Dear Diary: Joining the National Guard

Lacey Engebretson

Lacey Engebretson

Hi! My name is Lacey M. Engebretson, and I am a junior human development major here at SDSU.

I joined the 1742nd Transportation Co. of the Army National Guard in Sioux Falls about four years ago, on Dec. 28, 1998.

In my first diary entry, I will tell you about myself and how I got involved with the guards.

I grew up in Garretson, South Dakota, which is about 20 minutes northeast of Sioux Falls. I am a shift supervisor at Perkins Family Restaurant, and I also volunteer at the Brookings Domestic Abuse Shelter.

For some reason, it was very easy for me to decide to join the Army National Guard. I liked the idea of the military, and I thought that it would be good to have some structure in my life.

And, of course, the idea of getting money to go to college was a huge factor.

Basic training was a blast.

My cousin Shelly Nussbaum and my friend Rebecca Andera went with me, so that eased the pain of getting up at four in the morning and running two to five miles, plus euduring our drill sergeants’ favorite work out– one they liked to call “muscle failure.”

At first, I didn’t really take the military seriously. I quickly learned that this wasn’t the attitude to have when coming to drill. I was put in my place.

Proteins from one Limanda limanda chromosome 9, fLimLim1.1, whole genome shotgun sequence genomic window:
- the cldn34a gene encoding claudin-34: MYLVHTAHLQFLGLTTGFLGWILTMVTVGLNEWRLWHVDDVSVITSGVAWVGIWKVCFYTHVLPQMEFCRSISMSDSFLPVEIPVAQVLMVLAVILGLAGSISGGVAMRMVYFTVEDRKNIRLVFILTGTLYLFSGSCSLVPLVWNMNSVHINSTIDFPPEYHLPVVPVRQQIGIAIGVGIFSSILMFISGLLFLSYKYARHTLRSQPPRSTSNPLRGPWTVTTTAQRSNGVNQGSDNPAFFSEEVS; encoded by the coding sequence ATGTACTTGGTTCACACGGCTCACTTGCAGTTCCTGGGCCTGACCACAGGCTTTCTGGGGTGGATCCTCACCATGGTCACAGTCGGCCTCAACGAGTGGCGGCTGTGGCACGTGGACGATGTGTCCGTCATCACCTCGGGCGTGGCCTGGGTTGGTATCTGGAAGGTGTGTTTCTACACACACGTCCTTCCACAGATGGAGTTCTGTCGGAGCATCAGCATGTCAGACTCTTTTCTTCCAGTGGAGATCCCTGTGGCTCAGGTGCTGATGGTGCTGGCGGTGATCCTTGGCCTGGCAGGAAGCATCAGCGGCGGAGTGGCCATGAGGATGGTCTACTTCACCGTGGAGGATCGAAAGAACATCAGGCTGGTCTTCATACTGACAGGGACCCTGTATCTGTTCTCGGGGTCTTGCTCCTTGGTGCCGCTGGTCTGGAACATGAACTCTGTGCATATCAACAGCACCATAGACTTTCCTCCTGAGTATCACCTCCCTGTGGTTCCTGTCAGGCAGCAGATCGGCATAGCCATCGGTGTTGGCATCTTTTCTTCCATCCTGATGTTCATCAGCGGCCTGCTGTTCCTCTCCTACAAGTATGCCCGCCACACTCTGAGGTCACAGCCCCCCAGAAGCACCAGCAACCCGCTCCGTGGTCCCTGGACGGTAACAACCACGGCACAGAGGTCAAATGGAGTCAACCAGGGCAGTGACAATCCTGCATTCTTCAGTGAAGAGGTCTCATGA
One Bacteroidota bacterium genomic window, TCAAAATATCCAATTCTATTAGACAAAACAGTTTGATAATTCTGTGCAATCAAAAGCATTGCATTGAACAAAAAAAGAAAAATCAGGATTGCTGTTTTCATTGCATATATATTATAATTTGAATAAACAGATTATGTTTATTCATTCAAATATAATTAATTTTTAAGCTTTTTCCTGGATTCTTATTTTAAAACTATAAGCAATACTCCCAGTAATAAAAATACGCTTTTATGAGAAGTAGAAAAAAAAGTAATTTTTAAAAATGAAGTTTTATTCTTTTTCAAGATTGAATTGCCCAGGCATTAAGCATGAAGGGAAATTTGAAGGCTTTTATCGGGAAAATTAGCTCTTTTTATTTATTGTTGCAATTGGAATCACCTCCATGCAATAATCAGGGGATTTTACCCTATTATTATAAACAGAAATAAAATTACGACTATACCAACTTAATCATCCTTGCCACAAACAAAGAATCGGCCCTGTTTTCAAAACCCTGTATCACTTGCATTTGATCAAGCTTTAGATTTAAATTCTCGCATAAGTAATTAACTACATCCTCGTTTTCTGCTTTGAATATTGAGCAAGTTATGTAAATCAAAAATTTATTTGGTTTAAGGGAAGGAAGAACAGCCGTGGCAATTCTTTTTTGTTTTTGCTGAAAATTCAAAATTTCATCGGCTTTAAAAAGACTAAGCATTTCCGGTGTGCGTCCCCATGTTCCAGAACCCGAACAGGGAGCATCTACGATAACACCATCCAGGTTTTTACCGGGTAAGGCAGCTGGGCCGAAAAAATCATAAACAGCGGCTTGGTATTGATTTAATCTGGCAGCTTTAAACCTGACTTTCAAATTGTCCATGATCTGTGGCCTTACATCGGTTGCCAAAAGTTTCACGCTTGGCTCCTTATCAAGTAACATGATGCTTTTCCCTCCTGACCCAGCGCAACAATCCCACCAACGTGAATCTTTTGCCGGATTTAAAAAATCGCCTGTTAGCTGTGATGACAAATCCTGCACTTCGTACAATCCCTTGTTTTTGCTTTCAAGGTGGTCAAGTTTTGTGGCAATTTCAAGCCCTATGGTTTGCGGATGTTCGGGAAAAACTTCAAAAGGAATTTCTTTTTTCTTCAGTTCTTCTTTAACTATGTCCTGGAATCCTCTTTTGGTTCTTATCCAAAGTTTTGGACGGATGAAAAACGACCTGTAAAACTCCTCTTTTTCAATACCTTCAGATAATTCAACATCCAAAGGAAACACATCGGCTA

When Sept. 11, 2001 happened, I thought I would for sure be going to Afghanistan. But it’s taken almost two years to get to the point that I am at now.

My military officer status is 88M, which means I am a heavy vehicle operator or “truck driver.” (Yes, I know I don’t look like a truck driver.)

I drive anything from an 18-wheeler to a deuce and a half truck, and I can also drive a “hummer.”

When I was asked to write about my experiences, I was very honored. I think that it is important for people to know what’s going on on the other side of the world, and I will try to help you guys better understand what is going on around us.

4Questions? Comments?

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#1.887519:1188352777.jpg:1guard.jpg:Starting this week, the Collegian will feature columns by different members of the military personnel so the rest of us can understand what they go through.: